|Publication number||US3999017 A|
|Application number||US 05/549,281|
|Publication date||Dec 21, 1976|
|Filing date||Feb 12, 1975|
|Priority date||Feb 21, 1974|
|Also published as||CA1017086A, CA1017086A1, DE2507001A1, DE2507001C2|
|Publication number||05549281, 549281, US 3999017 A, US 3999017A, US-A-3999017, US3999017 A, US3999017A|
|Inventors||Donald James Thorne|
|Original Assignee||Donald James Thorne|
|Export Citation||BiBTeX, EndNote, RefMan|
|Patent Citations (3), Referenced by (3), Classifications (11)|
|External Links: USPTO, USPTO Assignment, Espacenet|
This invention relates to a telephone apparatus for transmitting a pre-recorded message to a plurality of telephone receivers and, optionally, for recording a reply from the receivers.
According to the present invention there is provided an apparatus for transmitting a pre-recorded message to a plurality of destinations via a corresponding plurality of telephone lines, comprising a message storage and transmission means; first switching means for selectively connecting one of the plurality of telephone lines to the telephone apparatus; destination determination means for determining the desired destination and transmitting the result of the determination via the selected telephone line; a ring tone detector for detecting when the telephone at the said destination is ringing; message detecting means for detecting when a message is being transmitted to the desired line; and automatic switching means actuatable by the said ring tone detector to connect the selected line to the message storage and transmission means when the ring tone ceases, and actuatable by the message detecting means to disconnect the selected line from the message storage and transmission means when transmission of the message ceases.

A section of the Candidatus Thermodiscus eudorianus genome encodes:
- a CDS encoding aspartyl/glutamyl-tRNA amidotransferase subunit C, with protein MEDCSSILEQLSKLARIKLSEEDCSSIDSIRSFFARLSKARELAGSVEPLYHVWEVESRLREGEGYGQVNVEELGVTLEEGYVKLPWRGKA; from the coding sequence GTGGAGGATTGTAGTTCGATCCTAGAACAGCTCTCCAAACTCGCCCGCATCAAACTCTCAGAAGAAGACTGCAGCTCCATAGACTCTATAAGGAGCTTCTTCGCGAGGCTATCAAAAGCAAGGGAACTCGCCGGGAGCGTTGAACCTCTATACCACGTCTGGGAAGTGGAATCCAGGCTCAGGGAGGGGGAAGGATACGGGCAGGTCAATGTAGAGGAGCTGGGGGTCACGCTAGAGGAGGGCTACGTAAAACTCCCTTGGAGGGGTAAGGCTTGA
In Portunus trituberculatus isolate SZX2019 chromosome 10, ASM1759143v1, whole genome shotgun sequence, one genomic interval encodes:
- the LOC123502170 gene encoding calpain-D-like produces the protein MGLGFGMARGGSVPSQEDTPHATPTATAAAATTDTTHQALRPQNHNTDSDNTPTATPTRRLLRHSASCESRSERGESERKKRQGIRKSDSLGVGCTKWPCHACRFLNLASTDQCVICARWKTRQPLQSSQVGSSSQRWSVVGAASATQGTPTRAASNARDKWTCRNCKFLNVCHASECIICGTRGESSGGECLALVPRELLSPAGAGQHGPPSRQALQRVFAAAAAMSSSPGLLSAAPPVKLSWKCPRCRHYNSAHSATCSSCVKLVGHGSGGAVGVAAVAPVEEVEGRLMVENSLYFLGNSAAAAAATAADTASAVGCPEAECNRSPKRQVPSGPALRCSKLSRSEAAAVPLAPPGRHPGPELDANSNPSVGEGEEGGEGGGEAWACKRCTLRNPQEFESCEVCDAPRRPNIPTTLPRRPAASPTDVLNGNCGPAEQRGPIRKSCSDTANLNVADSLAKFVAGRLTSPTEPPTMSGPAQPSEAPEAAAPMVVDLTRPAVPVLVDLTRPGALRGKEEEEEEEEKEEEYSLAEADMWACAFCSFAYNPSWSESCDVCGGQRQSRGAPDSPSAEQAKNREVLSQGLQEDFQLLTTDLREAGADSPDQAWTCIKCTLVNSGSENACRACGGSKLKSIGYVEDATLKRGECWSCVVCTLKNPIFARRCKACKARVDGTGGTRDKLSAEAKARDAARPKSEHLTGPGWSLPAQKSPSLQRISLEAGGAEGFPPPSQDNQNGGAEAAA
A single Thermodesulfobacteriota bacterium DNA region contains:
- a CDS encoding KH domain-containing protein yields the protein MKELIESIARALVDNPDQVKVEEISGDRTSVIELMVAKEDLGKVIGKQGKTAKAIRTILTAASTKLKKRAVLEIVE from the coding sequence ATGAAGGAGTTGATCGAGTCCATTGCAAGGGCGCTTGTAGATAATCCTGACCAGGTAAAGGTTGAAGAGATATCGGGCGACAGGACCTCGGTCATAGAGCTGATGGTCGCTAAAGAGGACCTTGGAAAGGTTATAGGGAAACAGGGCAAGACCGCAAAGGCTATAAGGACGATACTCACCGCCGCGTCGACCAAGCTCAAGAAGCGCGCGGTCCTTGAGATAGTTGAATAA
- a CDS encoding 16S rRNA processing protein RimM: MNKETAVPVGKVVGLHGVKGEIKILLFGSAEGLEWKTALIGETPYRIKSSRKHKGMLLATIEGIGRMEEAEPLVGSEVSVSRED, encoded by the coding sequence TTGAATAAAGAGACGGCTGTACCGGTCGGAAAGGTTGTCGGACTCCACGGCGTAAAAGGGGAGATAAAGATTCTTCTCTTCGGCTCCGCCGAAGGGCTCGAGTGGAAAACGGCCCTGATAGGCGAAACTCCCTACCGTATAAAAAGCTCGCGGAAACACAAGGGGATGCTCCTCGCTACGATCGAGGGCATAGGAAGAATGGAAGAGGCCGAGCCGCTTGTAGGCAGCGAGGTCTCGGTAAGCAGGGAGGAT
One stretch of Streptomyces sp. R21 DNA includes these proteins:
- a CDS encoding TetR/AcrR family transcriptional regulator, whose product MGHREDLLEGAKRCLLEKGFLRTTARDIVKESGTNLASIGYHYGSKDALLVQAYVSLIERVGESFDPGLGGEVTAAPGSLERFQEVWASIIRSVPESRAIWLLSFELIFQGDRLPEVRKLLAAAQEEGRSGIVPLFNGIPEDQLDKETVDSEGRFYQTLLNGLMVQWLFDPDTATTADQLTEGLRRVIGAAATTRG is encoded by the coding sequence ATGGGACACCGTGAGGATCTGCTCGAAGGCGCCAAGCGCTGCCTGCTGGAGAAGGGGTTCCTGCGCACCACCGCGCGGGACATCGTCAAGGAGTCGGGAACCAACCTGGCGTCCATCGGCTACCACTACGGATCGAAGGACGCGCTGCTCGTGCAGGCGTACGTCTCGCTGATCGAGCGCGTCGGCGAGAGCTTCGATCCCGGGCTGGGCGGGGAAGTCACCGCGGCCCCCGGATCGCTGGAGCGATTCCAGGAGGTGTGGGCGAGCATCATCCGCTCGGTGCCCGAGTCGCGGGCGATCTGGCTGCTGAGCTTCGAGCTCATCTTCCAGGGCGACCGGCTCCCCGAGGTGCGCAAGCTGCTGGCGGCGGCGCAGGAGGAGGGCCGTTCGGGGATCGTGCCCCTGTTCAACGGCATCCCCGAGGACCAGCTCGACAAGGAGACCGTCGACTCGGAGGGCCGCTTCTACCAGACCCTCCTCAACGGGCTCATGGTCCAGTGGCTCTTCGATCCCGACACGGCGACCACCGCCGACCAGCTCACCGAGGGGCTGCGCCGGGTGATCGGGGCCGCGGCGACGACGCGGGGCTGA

An apparatus according to the invention may be constructed to operate in one of three ways, referred to below as modes, and in one embodiment is capable of being switched over from one mode to another. If desired the apparatus may be a combination of sub-units each of which operates in its own mode.